Anxiety Over Idiots

Anyone else have anxiety about other people? Probably. That’s like a huge part of it, right? And I’m probably not special in how mine seems to reach so much further than seems normal, but in standard anxiety form I *feel* like I am special because anxiety *chose* me. #swoon

Anyway, I just wanted to talk about this teensy little thing that causes my heart rate to go 30 miles over the limit: other people and their problems. I know, it says it right there, it’s their problem. I know this but my anxious side is like, “Ok BUT, what if it IS your problem? PLUS, you have all the answers, so it seems a little selfish to not share them with those who need it most???” And that makes sense to me.

I talked to my therapist about it and read a self-help book about it and both said to focus on myself and my problems and not those of others. It will be uncomfortable, but let it be. It will get easier. (And then eventually I’ll know how to set boundaries?! Incredible.) This all sounds logical too.

BUT THEN. Then some idiot is acting so dumb I’m just sitting here fidgeting and ready to pounce like, “Oh you need my unsolicited advice????? HERE IT IS!” They do need it, but they don’t want it. I’m right, I mean of course I am, but they aren’t ready for my profound wisdom. They will even look me in the eye and act like they are listening and then go right back to acting like a jackass. And I know that people can’t help it. They need to make mistakes and changes all in their own time. They have to want it. I have read all the books and inspirational quotes, I KNOW THIS. That doesn’t make it any easier for me to sit by and let them act like feral meat sacks.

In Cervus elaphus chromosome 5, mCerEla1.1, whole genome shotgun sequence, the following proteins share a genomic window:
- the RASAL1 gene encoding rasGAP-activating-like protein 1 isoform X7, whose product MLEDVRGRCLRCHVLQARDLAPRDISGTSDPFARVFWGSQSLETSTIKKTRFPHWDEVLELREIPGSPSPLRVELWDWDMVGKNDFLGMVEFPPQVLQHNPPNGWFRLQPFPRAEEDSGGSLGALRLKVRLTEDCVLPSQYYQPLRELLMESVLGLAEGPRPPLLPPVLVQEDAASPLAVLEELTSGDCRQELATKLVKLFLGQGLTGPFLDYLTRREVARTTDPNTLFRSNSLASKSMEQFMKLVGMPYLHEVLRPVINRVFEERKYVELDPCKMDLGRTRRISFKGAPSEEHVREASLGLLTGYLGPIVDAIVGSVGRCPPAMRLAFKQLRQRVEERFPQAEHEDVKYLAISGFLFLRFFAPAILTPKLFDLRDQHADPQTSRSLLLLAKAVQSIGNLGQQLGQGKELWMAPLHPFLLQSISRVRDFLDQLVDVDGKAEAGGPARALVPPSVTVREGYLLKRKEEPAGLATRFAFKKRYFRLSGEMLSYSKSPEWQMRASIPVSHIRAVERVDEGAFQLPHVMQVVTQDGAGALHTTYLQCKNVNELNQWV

I’ll sometimes notice how much progress I’ve made in focusing on myself and prioritizing my mental health and think, “Ya. This was the right decision. People are idiots and I should just let them be idiots and stay out of it.” And I swear it’s like the person knows. “Oh my god, she hasn’t tried to help me in a while! I need to do something drastic to get her attention.” And they will. And then I have to hear about it and try to still keep my mouth shut. Sometimes it’s a physical effort. I have to put my phone down and literally work off the urge in the gym or something. I have to clench my jaw so tight it needs a chiropractor to put it back in place. (These are actual things that have happened to me.)